Right now I have a similar double batch about to be bottled. This time the hops used are Fuggle and Simcoe (still with Pilsener malt and Nottingham yeast - harvested from the previous brew). Any suggestions for where to go next with this experimentation - which other hops should I try? (keeping in mind that I'm not really into hops that are fruity, citrusy, etc.; yes, I know Simcoe is fruity, I decided to give it a shot, but I'm not expecting to be in love with it)
     
  2. Hawkbox

    Hawkbox Well-Known Member

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    Tettnang is great personally.
     
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  3. sbaclimber

    sbaclimber Well-Known Member

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    What is your hop-schedule like?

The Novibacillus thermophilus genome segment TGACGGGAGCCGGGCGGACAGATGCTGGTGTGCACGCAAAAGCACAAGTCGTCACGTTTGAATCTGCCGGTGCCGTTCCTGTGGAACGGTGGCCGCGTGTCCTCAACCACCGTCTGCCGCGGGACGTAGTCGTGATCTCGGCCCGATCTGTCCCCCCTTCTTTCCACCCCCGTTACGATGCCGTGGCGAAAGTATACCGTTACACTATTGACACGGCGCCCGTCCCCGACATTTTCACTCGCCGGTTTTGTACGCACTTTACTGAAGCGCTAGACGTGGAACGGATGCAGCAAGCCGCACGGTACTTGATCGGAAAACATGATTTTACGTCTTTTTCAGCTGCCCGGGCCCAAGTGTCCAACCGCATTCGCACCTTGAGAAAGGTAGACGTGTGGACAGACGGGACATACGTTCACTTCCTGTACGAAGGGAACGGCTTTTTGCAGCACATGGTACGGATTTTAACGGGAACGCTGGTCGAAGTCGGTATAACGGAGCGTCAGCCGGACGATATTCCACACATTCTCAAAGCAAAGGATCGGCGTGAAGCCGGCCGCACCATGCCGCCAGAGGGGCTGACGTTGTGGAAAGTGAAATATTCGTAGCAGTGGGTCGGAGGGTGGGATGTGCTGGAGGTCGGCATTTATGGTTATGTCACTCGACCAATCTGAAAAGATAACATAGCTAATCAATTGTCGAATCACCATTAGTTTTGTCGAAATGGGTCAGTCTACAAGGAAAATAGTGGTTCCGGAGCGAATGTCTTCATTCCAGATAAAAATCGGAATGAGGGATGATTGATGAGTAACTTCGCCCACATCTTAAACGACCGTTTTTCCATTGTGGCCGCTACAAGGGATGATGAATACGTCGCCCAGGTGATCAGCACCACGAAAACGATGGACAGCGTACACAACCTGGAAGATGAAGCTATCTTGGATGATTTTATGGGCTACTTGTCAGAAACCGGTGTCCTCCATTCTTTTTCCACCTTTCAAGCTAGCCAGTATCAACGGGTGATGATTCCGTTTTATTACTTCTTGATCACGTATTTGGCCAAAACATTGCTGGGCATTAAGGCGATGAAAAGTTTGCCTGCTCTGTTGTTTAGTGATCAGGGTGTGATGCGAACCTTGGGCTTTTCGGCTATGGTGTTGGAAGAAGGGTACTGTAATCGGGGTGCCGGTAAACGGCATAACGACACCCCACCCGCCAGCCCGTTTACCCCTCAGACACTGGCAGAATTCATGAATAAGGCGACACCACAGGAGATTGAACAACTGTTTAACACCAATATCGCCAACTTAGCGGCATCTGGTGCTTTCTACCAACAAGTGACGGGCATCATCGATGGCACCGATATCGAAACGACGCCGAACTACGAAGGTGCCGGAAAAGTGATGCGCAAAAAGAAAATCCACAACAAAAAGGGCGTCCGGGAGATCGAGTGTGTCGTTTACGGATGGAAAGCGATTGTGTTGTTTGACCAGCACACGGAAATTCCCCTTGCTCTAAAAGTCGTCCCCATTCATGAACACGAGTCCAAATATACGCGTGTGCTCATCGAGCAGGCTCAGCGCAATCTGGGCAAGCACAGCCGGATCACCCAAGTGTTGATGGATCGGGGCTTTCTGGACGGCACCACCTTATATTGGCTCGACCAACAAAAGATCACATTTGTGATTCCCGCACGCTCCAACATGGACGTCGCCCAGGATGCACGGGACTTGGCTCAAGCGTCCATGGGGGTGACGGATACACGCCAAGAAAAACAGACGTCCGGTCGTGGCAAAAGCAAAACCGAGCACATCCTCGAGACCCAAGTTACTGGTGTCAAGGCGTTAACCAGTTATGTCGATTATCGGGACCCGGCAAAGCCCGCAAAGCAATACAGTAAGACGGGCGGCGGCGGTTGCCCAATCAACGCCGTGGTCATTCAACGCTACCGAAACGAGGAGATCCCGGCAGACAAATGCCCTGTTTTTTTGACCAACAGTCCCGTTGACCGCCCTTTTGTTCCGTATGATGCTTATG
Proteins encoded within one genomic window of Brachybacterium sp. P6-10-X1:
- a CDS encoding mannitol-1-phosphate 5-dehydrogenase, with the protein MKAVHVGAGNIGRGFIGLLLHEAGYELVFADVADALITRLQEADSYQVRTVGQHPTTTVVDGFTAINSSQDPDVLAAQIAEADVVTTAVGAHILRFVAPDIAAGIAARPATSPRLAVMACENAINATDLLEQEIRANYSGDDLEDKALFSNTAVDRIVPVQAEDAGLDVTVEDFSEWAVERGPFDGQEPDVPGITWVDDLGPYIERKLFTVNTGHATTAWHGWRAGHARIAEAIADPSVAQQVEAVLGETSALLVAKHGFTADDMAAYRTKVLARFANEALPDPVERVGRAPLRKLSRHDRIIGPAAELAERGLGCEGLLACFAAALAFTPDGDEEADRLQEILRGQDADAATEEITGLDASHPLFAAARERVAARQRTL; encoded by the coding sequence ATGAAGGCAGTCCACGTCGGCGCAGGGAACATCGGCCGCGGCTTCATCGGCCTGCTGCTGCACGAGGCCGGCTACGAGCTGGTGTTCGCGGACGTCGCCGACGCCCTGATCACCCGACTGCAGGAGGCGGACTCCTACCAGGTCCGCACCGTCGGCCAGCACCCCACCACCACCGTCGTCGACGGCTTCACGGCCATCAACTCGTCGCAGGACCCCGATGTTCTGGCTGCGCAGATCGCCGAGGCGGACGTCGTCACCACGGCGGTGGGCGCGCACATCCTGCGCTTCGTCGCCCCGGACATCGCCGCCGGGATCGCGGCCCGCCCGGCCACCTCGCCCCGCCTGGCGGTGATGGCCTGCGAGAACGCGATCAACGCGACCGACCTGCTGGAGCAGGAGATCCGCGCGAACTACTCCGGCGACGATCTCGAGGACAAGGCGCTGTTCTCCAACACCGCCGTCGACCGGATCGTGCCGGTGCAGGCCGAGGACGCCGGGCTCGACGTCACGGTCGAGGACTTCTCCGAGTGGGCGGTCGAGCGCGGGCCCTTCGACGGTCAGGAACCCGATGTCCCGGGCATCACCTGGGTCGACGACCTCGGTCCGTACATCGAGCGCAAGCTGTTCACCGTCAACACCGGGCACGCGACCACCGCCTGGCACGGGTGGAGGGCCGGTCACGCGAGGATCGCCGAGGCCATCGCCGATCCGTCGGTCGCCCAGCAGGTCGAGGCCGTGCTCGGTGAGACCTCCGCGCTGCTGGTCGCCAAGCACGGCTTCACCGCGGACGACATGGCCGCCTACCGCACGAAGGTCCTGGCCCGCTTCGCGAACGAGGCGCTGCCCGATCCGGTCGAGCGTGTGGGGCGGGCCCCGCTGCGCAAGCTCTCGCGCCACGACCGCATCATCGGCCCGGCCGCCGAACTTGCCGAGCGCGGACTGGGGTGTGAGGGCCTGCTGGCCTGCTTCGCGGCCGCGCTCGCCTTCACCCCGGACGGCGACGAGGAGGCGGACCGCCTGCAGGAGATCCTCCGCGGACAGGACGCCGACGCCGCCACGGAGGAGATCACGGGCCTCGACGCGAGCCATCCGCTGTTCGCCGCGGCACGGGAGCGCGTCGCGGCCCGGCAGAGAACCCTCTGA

IMO when you add your hops make a difference as to which hops to use.
    e.g. Polaris is limited as a late-add/dry hop choice, but earlier in the boil can be quite interesting...
     
  4. Nosybear

    Nosybear Well-Known Member

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    Hallertau is my go-to for all my German lagers.
     
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  5. Ozarks Mountain Brew

    Staff Member

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    in blonds I go for hallertau mittelfrüh or crystal, almost the same Willamette is a good one too
     
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  6. Trialben

    Trialben Well-Known Member